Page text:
The music of violinist and composer, Jason Kao Hwang is totally Avant-garde.  His drummer, Andrew Drury, holds this trio tenaciously in his hands.  Within the harmonic texture of guitar or piano, Drury is a key figure controlling the motion and the structure on each tune.  From their interpretation of “Words Asleep Spoken Awake – Part 1 and 2” you hear Drury’s punctuation and crescendo-building phrasing on the trap drums.  While Jason is busy with improvisation and the melodic foundation, Andrew Drury pumps energy and excitement into the pieces.  Ken Filiano is solidly onboard, rowing his big bass sound through the waves of music, like a thick, directional oar.  Although they sometimes direct the vessel of their music into uncharted waters and often express chaos, like in a stormy sea, their musicianship is palpable.  if contemporary Avant-garde is your thing, you’ll put on your life jacket and dive into this project.

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JEFF COSGROVE – “HISTORY GETS AHEAD OF THE STORY”                        Independent Label

Jeff Cosgrove, drums; John Medeski, organ; Jeff Lederer, saxophones/flute.

Turn the pages of time back to 2017, when reedman, Jeff Lederer, took a short trip from New York city to play some gigs with drummer, Jeff Cosgrove, in his rural town of Middletown, Maryland.  Cosgrove loves the open space.  It inspires his connection to an uncluttered style on his trap drums.  He likes to let the drums breathe, the same way he, himself, feels in wide open spaces. 

“We (Lederer and Cosgrove) started brainstorming ideas for a new project.  I suggested an organ trio with Jeff and John Medeski.  Jeff (Lederer) agreed and was really the lynchpin to this whole thing.  He helped bring John on board, worked out the charts and had some great ideas on arrangements.  We went in the studio in late 2018.  Everything just fell into place.  … I think the results are pretty stellar.  This project took some time to come to fruition.  William Parker, Matthew Shipp and I had a trio for a while which dissolved around 2015.  In that time of free-form experimentation, we grew a lot playing together.  I was heavily focused on spontaneous composition then, but when I thought about future projects, I knew I wanted to explore the order and arrangements of a composer.  William Parker’s repertoire seemed like the obvious choice.  Many people focus on his bass playing, but his skill as a composer was really what fascinated me.  William’s music is full of wonder and surprise and I am so grateful to have been on this adventure with these musicians to help celebrate it,” Jeff Cosgrove explained how this album came about.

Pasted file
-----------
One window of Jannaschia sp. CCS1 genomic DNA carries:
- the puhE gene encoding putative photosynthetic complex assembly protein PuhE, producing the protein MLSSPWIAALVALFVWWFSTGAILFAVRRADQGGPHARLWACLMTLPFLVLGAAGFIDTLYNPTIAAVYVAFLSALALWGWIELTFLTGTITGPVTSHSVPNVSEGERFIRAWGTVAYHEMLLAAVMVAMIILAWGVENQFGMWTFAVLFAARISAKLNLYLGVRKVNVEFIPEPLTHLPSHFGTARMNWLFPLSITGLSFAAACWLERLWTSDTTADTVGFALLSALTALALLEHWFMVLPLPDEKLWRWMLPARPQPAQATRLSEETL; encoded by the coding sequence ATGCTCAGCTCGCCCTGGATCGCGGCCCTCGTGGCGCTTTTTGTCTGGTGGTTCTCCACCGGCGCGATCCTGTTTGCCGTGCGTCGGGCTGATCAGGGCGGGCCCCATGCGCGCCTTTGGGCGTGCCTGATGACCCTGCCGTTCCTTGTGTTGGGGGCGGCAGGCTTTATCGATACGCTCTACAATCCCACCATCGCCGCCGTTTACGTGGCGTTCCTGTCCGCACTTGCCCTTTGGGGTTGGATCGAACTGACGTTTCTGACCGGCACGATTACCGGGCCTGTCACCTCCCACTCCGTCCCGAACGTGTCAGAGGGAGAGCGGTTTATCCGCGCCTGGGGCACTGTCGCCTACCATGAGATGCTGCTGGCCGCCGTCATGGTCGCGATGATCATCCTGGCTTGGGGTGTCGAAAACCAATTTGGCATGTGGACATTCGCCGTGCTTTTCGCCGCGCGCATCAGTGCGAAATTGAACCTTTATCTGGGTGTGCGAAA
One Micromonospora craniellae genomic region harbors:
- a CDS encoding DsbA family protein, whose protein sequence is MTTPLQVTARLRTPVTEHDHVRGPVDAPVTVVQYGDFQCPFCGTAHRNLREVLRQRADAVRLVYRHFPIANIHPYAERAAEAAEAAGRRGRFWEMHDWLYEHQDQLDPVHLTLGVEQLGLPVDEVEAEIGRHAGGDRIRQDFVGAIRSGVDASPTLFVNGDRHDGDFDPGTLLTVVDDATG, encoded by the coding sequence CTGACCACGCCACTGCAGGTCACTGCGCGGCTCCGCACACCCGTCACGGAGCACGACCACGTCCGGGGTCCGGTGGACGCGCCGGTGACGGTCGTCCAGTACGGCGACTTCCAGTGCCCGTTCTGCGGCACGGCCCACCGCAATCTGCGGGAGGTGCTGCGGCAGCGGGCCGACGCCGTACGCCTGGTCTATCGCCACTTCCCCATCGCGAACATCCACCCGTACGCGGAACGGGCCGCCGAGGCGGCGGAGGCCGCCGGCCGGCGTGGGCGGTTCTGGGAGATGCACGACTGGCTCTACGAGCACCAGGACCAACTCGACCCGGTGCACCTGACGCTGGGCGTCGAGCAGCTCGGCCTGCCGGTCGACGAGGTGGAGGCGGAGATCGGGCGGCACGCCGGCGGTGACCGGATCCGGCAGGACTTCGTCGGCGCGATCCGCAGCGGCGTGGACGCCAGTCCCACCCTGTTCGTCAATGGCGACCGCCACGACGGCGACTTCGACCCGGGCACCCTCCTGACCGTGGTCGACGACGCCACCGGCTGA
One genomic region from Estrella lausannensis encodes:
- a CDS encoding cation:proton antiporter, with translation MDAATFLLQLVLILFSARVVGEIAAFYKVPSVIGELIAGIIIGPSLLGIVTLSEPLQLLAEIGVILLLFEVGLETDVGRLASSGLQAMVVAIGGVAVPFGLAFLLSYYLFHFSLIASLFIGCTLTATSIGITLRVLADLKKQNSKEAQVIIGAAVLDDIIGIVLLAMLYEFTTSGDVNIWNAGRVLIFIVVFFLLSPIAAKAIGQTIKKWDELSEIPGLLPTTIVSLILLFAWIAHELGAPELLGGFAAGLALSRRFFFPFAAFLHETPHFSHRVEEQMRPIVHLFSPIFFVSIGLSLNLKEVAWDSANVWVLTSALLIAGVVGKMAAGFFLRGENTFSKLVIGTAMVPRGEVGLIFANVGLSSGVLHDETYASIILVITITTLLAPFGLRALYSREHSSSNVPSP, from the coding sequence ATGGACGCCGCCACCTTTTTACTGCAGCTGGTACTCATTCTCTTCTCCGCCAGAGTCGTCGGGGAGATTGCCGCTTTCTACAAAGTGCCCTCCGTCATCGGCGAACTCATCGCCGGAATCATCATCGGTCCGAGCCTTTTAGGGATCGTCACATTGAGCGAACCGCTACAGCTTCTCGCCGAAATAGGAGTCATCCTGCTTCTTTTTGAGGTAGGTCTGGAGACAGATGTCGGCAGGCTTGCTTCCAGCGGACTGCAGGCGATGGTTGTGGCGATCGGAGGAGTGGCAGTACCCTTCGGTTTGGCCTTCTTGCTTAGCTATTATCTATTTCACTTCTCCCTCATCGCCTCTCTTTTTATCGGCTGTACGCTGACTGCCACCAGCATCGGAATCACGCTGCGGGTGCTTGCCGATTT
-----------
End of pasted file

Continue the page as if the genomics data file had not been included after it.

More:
Choosing a composer and friend, who he had played with for a number of years, brings a comfort level to this project.  Jeff Cosgrove is familiar with these compositions and respectful of the composer.  His handpicked sidemen are expressive and supportive in interpreting the music, beginning with the first song, “O’Neal’s Porch,” that begins with a punchy, unison horn line to introduce John Medeski’s organ.  Then suddenly Lederer’s saxophone races into the atmosphere, testing the outer limits of the treble-range of his instrument.  This is followed by a very blues-driven organ solo.  My only criticism is that the mixologist did not spotlight the drums of Jeff Cosgrove more vividly.  After all, this is his project and he’s the structural pillar of this music.  He’s the driving force in every song, but he’s mixed down way below where I think he should be.  Cosgrove has composed the tune, “Ghost” and it opens with an eerie, ghostly arrangement, featuring the sticks rolling across Cosgrove’s cymbals.  Lederer flies like a frightened bird on his flute, elevating the piece.  On track eight, a composition titled, “Wood Flute Song,” we finally have an opportunity to hear Jeff Cosgrove solo on his drums during the introduction of this piece and it sounds as if they finally mixed the drums up where they belong on this song.  You can hear how proficient and creative Cosgrove is on his instrument.  He provides a steady stream of rhythm to support and enhance the flute solo.  This is one of my favorite compositions on this production.   

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One Response to “DRUMMERS WHO INSPIRE & PROPEL JAZZ”

  1. REVIEW: Dylan Jack "The Tale Of The Twelve Foot Man" Reviewed on Musicalmemoirs's Blog - LYDIALIEBMAN.COM Says:

    […] By Dee Dee McNeil, Musicalmemoirs’s Blog […]